I don't know who is going to read this, but I hope that somebody does. I hope somebody will relate to me or that somebody who has helped me during my time here will accept this as a thank you. I know full well that I wouldn't be who I am had I not met you.
The fact is that it's impossible to know what the future holds for us. When we're young, there's no way to plan for the various hardships we will inevitably have to endure, and we don't care to think about the obstacles we will have to overcome. We're invincible, aren't we? Doesn't everybody tell us that there's nothing in the world that we can't be? You never really know how true that is, until things start to change.

Editor advises future seniors

This is the last time I will write for The Crusader, and I want to utilize this piece in order to give advice to the rising juniors who will be in my shoes, finding themselves days away from graduation, before they know it.
Throughout the past year, I have become increasingly aware, and thankful, for all of the resources that our university has to offer to its future graduates. One of the most beneficial has been the Center for Career Services. I cannot say enough how much help I have gotten with my résumé, job searching, graduate school applications and much more. I have visited numerous times throughout the past few months, and each time I left feeling confident and comforted. Three other resources to utilize during your senior year are the personal finance sessions offered by Larry Hutchinson, the campus visits from programs such as the Peace Corps and the Fulbright program, and wise words from professors.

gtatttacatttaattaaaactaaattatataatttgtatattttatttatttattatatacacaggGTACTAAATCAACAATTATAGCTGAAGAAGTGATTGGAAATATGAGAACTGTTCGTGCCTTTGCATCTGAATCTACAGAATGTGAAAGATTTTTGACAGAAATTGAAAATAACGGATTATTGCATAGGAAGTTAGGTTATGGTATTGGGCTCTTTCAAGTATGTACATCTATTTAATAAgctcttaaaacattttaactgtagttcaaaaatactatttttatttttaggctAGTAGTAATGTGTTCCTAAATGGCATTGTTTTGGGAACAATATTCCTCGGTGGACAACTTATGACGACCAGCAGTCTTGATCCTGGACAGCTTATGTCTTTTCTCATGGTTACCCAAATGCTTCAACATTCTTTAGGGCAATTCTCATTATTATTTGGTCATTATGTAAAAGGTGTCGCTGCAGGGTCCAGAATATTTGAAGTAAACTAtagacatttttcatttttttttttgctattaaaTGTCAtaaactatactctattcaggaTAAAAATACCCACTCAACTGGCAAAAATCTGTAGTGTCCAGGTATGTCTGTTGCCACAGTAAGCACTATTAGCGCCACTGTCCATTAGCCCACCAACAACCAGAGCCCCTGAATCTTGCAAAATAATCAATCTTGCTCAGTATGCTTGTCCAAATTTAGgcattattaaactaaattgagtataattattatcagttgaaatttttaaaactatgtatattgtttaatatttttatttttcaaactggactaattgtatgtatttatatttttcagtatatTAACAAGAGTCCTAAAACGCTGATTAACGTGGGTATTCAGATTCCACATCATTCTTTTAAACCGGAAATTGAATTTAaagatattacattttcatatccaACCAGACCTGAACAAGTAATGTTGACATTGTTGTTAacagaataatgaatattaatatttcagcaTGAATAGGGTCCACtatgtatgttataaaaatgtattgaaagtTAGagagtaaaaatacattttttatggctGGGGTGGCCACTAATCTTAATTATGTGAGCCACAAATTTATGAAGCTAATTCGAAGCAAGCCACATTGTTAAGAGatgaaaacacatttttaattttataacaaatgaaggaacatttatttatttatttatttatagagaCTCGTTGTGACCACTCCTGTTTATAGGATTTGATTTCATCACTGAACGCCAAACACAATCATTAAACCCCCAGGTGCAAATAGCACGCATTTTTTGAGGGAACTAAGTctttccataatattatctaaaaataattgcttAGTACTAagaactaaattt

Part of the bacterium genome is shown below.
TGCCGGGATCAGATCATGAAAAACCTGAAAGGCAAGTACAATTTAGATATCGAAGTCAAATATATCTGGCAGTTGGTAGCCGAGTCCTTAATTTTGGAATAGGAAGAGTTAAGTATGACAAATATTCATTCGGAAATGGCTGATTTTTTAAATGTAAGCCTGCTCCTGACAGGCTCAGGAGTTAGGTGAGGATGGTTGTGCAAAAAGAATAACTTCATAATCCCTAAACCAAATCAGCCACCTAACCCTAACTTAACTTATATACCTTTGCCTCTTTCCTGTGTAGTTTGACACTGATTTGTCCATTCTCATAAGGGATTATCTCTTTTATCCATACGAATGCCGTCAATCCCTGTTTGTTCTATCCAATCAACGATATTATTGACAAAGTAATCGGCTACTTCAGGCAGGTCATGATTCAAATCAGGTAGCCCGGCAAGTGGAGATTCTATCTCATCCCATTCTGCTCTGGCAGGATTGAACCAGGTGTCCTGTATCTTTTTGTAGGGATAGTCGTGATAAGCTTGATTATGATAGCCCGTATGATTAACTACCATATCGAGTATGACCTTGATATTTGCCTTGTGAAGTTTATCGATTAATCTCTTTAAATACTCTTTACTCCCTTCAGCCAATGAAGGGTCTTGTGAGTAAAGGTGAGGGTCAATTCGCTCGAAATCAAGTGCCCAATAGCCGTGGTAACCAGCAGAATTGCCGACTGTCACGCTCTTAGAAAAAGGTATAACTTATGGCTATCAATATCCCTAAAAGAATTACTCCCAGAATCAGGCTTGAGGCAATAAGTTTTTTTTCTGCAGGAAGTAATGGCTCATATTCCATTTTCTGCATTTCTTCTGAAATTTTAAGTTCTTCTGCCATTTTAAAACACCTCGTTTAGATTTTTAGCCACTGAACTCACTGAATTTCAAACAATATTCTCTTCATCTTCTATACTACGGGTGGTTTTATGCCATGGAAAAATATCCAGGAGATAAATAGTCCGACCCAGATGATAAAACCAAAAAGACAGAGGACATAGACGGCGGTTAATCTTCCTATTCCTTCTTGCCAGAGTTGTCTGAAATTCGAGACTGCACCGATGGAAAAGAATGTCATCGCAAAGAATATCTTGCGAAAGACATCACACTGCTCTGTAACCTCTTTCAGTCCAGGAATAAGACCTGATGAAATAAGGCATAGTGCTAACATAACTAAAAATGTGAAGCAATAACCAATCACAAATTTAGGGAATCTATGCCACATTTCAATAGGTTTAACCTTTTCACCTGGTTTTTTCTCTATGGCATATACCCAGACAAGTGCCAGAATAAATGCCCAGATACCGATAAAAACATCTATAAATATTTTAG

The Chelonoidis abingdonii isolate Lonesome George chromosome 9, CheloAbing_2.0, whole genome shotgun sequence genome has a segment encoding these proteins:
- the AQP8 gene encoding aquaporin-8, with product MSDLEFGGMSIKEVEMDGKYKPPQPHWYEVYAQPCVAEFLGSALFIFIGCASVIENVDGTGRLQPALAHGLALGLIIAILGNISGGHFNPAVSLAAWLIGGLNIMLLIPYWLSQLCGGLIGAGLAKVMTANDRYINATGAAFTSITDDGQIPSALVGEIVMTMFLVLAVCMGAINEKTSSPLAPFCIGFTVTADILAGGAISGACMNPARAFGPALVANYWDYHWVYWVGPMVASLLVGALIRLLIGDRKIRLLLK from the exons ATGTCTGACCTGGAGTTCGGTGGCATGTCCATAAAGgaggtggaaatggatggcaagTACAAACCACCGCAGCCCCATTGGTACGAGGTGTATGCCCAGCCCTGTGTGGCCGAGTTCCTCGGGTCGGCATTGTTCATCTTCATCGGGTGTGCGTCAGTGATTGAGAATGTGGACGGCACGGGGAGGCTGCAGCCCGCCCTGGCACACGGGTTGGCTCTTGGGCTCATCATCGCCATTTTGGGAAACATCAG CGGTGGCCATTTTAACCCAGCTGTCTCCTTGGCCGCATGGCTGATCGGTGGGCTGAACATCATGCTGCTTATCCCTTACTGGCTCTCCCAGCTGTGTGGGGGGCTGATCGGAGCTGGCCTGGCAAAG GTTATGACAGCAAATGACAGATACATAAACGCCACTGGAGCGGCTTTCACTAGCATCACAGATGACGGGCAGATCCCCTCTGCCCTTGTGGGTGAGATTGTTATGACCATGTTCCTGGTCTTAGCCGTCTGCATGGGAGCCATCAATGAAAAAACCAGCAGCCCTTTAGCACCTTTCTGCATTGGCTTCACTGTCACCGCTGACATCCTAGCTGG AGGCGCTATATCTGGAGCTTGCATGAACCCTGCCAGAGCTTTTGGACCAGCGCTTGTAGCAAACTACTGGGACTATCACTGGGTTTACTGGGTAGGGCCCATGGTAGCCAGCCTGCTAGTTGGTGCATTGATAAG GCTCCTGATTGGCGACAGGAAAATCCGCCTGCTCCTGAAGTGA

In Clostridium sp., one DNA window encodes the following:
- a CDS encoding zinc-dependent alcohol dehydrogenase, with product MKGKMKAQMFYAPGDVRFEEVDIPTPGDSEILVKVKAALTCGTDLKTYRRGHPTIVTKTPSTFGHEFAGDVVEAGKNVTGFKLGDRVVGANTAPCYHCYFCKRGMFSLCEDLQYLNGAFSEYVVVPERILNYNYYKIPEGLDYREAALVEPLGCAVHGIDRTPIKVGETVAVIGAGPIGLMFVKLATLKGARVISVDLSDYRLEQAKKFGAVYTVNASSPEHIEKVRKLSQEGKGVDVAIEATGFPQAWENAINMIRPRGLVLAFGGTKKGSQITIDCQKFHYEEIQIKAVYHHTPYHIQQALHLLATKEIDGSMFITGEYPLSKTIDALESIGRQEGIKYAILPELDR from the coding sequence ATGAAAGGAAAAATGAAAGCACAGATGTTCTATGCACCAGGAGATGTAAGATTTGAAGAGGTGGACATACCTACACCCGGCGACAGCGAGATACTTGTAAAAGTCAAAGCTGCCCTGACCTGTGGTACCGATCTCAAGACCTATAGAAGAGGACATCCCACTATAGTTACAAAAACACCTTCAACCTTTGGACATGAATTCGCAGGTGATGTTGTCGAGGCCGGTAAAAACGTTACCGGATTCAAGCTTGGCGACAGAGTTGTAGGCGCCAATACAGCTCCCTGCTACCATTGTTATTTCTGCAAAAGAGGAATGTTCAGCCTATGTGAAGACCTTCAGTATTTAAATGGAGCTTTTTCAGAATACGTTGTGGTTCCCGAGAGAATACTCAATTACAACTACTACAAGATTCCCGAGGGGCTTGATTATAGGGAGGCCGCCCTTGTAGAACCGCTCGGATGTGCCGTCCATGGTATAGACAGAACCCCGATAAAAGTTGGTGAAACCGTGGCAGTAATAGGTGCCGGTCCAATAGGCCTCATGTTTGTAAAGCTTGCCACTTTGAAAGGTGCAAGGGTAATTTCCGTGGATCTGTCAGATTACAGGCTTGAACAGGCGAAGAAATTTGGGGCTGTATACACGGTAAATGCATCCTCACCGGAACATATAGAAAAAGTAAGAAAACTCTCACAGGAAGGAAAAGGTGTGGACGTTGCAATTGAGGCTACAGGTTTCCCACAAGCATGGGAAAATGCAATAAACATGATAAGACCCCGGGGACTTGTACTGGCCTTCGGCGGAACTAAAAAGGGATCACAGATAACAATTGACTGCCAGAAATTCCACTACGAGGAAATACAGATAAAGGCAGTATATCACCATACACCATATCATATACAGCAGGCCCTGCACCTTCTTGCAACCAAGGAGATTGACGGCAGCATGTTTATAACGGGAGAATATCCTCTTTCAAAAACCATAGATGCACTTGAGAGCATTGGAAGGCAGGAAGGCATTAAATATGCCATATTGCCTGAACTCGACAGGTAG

The second piece of advice I have is to take any setbacks you may face during your senior year in stride. If you end up not getting into your favorite graduate school or not being chosen for the job you wanted, keep pushing along. In the past few months, so many of my efforts were met with setbacks that I began feeling tinges of bitterness whenever a friend found out good news about an after-graduation plan. I started to realize that things fall together at different times for people. I remember in September when one of my professors mentioned how some people graduate not knowing what the next step is. I also remember how the thought of that made sick to my stomach. I now find myself in that position, but instead of being a nervous wreck over it, I recognize all of the opportunities that I have waiting for me that I'm not even aware of.
My last piece of advice is to keep your head in the game. There will be people during senior year who are "checked out" and "over Susquehanna." I realize sometimes these feelings are inevitable, I have had my moments of this, but try your hardest to take advantage of everything you can before leaving. It is never too late to join a new club or reconnect with friends from freshmen year. Even though the months will pass by fast, try your best to live in the moment. The periods of time I've done this, I found myself meeting incredible new people, trying new things, and laughing and making memories to the very end.
Remember that even though you can't control how others feel and act, you can control your own behavior and mindset. Senior year will only be miserable and daunting if you make it that way. Utilize the time you have left. Be active. Seek help. Be courageous. Don't worry.